THE FOLLOWING IS A PRESS RELEASE FROM THE COLUMBIA RIVER INTER-TRIBAL FISH COMMISSION
Hatcheries are an effective tool for rebuilding spring chinook abundance and productivity in the Yakima Basin without impacting wild fish. That’s according to the latest research published in the scientific journal, North American Journal of Aquaculture. The study, based on 33 years of planning and research, found that the Cle Elum Supplementation and Research Facility increased fish spawning in the Yakima Basin while unsupplemented populations continued to struggle.
The Cle Elum study results refute commonly held beliefs that hatcheries hinder naturally returning populations and that natural-origin populations will rebuild in highly altered river systems in the absence of hatchery programs.
The research found that salmon redds increased in the Upper Yakima River by 120% with supplementation, while the number of redds increased 47% in the unsupplemented Naches River. During the same time frame, natural-origin returns in the Upper Yakima River increased 14% with supplementation while natural-origin returns in the unsupplemented Naches River decreased by 12%. No pathogens or disease interactions between natural-origin and hatchery origin populations were detected and ecological interactions were largely neutral.
“Our results demonstrate that natural spring Chinook populations were maintained or increased in the supplemented Upper Yakima River, while the adjacent unsupplemented population in the Naches River continues a slow but steady decline”, said Dr. Dave Fast, Senior Research Scientist for the Yakama Nation Fisheries program and lead author of the publication. “Habitat restoration is occurring in both subbasins and these results indicate that we cannot rely on habitat restoration alone to achieve recovery. We need both continued supplementation and expansion of habitat restoration actions to keep pace with the ever-increasing threats these fish face for their survival.”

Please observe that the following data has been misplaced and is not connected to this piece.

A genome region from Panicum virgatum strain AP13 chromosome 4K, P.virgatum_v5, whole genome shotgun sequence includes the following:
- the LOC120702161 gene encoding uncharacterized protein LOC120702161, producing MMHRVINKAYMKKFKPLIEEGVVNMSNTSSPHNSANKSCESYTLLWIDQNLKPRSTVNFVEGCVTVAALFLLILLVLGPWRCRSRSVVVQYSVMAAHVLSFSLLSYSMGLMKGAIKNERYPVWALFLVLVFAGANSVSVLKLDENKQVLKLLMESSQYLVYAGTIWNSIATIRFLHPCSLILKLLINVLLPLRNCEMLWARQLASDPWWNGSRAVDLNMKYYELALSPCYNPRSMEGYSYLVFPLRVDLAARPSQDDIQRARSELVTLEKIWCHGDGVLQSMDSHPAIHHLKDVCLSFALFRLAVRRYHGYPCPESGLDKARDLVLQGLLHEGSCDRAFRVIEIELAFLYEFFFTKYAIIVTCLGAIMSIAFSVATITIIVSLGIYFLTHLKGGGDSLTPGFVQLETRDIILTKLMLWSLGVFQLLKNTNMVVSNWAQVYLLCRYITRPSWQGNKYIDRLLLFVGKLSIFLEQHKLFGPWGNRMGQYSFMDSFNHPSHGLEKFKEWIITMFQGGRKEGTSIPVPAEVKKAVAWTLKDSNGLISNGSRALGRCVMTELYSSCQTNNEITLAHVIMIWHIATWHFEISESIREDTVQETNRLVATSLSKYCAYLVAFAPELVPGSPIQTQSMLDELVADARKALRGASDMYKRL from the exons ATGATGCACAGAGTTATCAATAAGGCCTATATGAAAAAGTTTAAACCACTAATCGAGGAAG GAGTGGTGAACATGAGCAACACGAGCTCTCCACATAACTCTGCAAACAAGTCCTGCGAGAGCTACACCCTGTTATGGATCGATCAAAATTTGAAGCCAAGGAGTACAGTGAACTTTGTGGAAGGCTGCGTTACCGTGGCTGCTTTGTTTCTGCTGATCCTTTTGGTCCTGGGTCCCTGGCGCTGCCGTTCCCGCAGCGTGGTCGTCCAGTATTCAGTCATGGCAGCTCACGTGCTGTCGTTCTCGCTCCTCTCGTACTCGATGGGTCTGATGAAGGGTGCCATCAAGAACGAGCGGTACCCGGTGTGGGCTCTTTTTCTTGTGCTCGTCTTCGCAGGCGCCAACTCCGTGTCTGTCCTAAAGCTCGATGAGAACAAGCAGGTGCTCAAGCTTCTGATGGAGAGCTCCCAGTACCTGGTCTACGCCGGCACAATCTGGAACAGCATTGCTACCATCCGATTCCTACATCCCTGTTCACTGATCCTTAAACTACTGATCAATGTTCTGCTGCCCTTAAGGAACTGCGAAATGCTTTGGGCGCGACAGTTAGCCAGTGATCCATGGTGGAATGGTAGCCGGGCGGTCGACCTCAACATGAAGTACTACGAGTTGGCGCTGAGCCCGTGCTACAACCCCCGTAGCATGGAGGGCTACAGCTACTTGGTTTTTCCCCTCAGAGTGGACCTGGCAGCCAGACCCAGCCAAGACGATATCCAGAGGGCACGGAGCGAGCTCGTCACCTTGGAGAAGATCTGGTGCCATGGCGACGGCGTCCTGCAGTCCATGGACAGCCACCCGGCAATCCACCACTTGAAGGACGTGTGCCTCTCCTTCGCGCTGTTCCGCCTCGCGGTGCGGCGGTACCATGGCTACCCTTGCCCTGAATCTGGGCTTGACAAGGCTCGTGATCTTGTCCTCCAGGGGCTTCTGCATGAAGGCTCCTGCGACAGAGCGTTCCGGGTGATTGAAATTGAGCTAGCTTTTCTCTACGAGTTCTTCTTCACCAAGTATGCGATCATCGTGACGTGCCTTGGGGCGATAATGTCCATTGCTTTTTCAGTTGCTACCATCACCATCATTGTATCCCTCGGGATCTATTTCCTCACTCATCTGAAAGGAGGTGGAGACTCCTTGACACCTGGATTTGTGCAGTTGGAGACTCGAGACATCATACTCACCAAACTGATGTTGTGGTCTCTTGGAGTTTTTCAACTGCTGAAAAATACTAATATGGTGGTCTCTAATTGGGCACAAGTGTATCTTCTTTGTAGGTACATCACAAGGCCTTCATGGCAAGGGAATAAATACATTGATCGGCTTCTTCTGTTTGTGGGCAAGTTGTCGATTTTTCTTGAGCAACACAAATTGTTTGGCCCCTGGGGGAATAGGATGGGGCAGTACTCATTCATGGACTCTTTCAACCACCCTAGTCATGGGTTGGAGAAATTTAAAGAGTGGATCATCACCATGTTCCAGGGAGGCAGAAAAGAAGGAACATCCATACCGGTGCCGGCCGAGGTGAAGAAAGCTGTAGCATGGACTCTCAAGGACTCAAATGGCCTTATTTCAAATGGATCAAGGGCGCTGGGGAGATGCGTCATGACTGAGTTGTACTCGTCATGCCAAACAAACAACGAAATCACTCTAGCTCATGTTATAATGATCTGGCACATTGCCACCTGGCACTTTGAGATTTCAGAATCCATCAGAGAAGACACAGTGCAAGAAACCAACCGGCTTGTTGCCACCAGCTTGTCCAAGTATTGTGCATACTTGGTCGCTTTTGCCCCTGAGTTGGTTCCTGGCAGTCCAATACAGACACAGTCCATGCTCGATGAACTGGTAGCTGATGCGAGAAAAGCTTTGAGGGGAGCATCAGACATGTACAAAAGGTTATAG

The Cle Elum Spring Chinook Supplementation and Research Facility was conceived in the 1980s as a harvest mitigation program. By the 1990s, that goal was broadened to a hatchery supplementation program that would increase harvest opportunities, increase natural spawning on the spawning grounds, and provide research that could address critical issues in hatcheries. The resurgence of spring chinook in the Yakima Basin has substantially increased fishing opportunities after a 40-year absence, significantly improved relationships, and increased opportunities for partnerships.
“This innovative project began as a dream of our elders to return fish runs that were damaged. While many criticize tribal supplementation efforts, failure to increase fish populations is not an option. Our current situation requires us to act for the survival of our fish as well as the survival and well-being of our tribal communities, tribal culture, and our traditional foods,” Sam Jim Sr., chair of the Yakama Tribal Council’s Fish and Wildlife Committee, has said of the program.
Salmon populations in the Columbia Basin continue to face problems of loss and degradation of freshwater habitat, and significant juvenile out-migration mortality associated with the hydrosystem. The tribes have argued that supplementation programs that incorporate wild fish as broodstock into their hatchery programs and place fish back in to their natural spawning areas are important to recovery.
The American Fisheries Society is offering free access to the paper through August 31, 2015. The paper can be downloaded via: